O'Connor said he is not responsible for what Trawick writes or whether it affects someone else. "If someone sick reads the Web site and goes out and acts on something they read, it's their fault," he said. "They would have done it one way or the other. It's not up to me to hide what Jack has to say to those people."

The site has incensed Mary Kate Gach, the mother of Stephanie Gach. "I don't want this monster to have publicity anyhow or anywhere until the day he is executed," Gach said. Gach said she wouldn't look at the Web site. "He can't hurt her anymore; he can't hurt me anymore," Gach said. Gach's lawyer was more direct about the Web site. "He's riding a rocket to hell," said David Cromwell Johnson. "If that's where he wants to go, more power to him."

Johnson died from natural causes last week. Petro said the site is "criminal or sure as hell ought to be criminal." But there appears to be little the authorities can do about the site. Don Pember, an expert on the First Amendment, said there is little people can do to restrict what is on the Internet.

Pember, author of "Mass Media Law" (William C. Brown Publishers), which includes chapters on the First Amendment and obscenity, said people can post "pretty much anything" on the Web. More than likely, Pember said, the site, even though it details rape and murder, would not be considered obscene, according to the law.

Pember said the Internet has the same freedoms as printed matter. The difference, he said, is newspapers and book publishers exercise more standards on themselves than most Internet operators. "It's not that they couldn't publish these things, it's that they wouldn't publish these things," Pember said. Arizona legislators made it illegal for inmates to write to anyone who publishes their letters on the Internet, but the American Civil Liberties Union has challenged the law as an infringement of free speech. John Hagerty, spokesman for the New Jersey Division of Criminal Justice, said while the O'Connor's site may be unappealing, there would be no reason for them to act, especially since the Web site host is in Florida. Florida officials said they had looked at the site and decided there was nothing illegal about it.

"We do not see a criminal violation in that Web site," said Bob Breeden, a special agent supervisor with the Florida Department of Law Enforcement. "As distasteful as it is, it's protected under the First Amendment." But Hagerty said the division would advise Spears' management and Jennifer Lopez's management of the threats being made to them by Trawick.

O'Connor said he runs the site because he has had a fascination with serial killers since he was a boy. He said the site also helps alleviate sometimes violent thoughts that go through his head that come with his obsessive-compulsive disorder. "I've always been an animal lover," O'Connor said in the telephone interview. "I have four very cute cats. The cutest of the cats a lot of times I just think about stomping on it until her eyes pop out of her head. It (the Web site) alleviates it a bit."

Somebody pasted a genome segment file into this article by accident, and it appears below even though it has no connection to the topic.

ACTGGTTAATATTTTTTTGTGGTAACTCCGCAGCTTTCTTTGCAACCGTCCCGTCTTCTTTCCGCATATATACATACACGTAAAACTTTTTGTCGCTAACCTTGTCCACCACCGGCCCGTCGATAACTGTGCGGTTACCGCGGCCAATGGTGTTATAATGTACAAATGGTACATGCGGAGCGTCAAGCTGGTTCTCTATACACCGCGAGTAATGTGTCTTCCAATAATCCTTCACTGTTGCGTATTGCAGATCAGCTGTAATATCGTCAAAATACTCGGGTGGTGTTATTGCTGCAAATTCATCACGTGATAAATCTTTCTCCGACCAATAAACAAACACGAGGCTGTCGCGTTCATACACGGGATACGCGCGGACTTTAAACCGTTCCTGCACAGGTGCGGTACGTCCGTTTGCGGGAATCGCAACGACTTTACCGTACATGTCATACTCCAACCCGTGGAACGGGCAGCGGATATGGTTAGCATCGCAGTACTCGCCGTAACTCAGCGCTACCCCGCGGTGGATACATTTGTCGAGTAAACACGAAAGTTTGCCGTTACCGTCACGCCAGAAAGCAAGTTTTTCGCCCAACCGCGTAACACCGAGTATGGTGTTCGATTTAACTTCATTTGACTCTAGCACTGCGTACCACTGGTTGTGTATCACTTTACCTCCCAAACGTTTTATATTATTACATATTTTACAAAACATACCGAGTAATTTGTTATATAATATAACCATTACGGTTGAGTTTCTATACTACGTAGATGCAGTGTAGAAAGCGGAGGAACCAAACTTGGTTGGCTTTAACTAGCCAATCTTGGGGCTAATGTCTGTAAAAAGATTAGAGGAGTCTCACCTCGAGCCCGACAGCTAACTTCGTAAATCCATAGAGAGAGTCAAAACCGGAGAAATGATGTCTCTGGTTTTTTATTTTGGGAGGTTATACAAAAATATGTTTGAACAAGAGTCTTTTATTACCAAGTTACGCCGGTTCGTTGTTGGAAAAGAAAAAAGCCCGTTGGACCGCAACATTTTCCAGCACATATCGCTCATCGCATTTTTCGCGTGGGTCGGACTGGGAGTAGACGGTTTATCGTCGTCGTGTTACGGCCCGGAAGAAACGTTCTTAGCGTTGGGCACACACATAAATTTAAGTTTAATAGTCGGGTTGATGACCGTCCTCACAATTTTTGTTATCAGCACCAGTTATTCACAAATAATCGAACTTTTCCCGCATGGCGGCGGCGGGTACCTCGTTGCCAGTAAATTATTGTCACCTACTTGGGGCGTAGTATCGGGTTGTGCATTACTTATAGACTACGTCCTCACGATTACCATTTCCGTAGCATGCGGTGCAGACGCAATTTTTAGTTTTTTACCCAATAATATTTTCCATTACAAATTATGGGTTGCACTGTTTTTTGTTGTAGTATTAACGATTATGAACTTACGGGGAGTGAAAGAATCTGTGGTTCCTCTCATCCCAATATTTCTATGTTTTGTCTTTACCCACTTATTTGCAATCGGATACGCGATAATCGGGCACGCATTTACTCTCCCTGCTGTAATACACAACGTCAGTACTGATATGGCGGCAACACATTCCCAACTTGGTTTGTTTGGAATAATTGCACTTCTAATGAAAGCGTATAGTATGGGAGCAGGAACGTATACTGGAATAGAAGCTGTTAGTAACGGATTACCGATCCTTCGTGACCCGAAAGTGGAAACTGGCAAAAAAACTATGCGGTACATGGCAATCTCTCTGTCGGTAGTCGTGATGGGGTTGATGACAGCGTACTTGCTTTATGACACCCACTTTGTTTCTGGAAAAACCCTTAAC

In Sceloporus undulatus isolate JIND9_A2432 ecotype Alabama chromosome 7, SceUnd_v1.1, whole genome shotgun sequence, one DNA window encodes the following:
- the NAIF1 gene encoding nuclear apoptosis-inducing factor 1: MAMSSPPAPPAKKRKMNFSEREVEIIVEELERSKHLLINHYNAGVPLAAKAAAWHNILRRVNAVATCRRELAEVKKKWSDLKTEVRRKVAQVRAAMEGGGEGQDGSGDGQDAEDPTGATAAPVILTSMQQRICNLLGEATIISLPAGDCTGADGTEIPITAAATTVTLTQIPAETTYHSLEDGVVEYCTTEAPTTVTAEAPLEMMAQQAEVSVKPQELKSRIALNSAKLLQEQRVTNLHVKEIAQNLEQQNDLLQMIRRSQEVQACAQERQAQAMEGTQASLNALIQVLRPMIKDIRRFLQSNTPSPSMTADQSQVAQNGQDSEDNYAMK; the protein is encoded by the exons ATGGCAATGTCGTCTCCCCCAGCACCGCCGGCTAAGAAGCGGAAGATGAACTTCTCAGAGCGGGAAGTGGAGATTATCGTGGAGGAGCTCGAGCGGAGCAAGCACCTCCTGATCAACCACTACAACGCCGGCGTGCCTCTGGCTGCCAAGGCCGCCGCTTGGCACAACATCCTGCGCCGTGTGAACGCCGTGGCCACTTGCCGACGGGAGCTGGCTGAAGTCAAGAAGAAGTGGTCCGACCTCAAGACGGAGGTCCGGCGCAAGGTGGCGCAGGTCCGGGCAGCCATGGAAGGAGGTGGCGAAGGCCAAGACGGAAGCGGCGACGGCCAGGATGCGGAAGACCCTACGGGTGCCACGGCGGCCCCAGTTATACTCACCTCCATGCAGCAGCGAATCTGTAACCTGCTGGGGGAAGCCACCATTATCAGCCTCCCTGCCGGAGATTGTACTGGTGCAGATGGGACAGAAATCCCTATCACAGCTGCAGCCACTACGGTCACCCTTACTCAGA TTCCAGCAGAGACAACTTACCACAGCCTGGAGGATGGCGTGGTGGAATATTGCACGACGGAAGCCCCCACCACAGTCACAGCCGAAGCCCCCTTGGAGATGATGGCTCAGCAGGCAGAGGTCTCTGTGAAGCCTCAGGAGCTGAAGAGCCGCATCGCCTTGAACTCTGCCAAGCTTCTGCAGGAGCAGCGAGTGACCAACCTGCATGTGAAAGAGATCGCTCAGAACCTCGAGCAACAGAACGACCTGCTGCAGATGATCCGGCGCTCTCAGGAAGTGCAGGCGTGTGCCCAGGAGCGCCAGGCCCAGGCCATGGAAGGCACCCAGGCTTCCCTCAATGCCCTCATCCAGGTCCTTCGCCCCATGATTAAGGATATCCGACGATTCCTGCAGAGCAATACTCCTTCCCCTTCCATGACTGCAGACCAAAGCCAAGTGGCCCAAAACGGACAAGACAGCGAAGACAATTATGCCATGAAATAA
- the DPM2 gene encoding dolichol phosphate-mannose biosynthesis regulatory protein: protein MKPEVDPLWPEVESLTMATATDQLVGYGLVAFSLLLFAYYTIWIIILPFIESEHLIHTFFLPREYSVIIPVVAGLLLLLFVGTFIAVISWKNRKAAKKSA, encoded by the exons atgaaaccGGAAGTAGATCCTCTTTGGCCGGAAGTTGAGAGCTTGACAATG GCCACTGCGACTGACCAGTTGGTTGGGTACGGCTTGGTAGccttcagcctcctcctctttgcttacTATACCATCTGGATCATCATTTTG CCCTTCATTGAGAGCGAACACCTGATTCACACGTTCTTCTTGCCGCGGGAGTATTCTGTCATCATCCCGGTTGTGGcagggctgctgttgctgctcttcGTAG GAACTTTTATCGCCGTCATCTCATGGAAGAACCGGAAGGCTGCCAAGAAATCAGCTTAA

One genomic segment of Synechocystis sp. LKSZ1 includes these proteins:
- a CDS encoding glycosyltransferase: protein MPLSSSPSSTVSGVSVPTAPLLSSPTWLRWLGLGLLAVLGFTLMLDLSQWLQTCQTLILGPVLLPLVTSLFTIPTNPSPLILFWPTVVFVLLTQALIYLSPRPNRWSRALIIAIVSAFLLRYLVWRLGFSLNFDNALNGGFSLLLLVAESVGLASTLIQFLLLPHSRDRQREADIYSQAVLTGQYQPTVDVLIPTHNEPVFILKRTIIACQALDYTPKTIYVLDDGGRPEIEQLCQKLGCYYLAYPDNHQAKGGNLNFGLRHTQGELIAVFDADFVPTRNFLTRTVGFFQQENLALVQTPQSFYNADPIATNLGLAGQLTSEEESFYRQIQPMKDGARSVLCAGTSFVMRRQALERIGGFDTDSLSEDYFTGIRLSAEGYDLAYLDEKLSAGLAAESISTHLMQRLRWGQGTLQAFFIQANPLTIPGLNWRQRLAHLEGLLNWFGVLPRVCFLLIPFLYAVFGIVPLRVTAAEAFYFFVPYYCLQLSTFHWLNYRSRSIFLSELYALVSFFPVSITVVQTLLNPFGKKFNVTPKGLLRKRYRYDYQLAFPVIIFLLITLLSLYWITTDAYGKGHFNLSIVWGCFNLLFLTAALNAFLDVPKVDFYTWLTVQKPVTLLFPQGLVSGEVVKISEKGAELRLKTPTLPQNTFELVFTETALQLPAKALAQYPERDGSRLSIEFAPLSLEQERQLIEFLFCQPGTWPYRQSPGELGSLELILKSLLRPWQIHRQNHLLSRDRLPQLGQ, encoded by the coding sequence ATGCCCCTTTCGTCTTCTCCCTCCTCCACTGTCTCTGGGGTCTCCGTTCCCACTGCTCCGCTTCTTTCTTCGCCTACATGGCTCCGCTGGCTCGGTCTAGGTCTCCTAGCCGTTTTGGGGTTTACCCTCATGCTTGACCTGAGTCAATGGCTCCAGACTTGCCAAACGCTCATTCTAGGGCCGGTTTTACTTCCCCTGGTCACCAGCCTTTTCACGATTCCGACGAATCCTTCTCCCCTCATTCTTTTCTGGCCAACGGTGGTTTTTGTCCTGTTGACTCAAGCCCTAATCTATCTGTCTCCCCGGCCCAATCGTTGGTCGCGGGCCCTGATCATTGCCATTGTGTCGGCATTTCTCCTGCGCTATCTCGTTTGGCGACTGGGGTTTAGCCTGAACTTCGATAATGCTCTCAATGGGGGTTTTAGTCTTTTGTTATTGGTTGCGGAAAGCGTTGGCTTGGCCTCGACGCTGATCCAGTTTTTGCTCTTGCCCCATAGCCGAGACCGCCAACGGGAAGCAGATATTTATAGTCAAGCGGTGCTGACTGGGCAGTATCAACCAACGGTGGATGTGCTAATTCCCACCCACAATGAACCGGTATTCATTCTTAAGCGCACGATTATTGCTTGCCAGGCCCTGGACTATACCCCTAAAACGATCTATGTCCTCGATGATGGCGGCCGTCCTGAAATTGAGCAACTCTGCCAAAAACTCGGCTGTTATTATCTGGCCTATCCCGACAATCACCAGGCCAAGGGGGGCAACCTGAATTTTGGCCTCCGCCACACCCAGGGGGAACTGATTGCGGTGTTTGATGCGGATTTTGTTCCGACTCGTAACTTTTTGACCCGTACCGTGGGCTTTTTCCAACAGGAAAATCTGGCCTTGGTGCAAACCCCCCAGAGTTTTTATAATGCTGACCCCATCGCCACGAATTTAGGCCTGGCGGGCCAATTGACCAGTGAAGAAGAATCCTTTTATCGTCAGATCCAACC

Officials with the Alabama Department of Corrections said they would prevent Trawick from writing any more graphic letters to O'Connor, who runs the site from his home. Trawick has agreed not to send O'Connor any more of his graphic letters after he was called into a meeting with Holman Warden Grantt Culliver, said Brian Corbett, spokesman for the Alabama Department of Corrections.

Corbett said the correspondence could be prohibited if it disclosed a breach in security or did not fall in line with Trawick's "rehabilitation goals." "We are going to put a stop to it somehow, some way because it's nothing but trash," Corbett said.

Police Probe Trawick Claims Of More Victims

The Birmingham Police Department plans to interview Jack Trawick, already convicted of killing two Birmingham women, about new claims he has made that he killed several other women. The claims were made on a Web site run by New Jersey resident Neil O'Connor. The site is filled with writings sent to O'Connor by Trawick from death row in Holman Correctional Facility in south Alabama. "We'll definitely look into that. We'll go down to the prison," said Sgt. Scott Praytor in the Birmingham police homicide department. "We're going to follow up on it and see if we can clear some homicides."

Trawick was convicted in 1994 of killing Stephanie Gach, 21, and in 1995 of killing Aileen Pruitt, 27. Both were from Birmingham. He also confessed to the 1972 killing of Betty Jo Richards of Quinton, located just over the Jefferson County line in Walker County. On the Web site, Trawick said he had killed Dr. Virginia Bryant, Michelle Thomas and Susan Hill. He also claims to have killed another woman by the name of Kim and a nameless mother and daughter.

The Birmingham Post-Herald tried to find any record of the women through its archives, Internet searches and talks with law enforcement officials, but could find no information about them. Laura Petro, the Jefferson County deputy district attorney who prosecuted Trawick, said Trawick's new confessions are "complete and utter garbage. He always wants to make Jack Trawick bigger and better."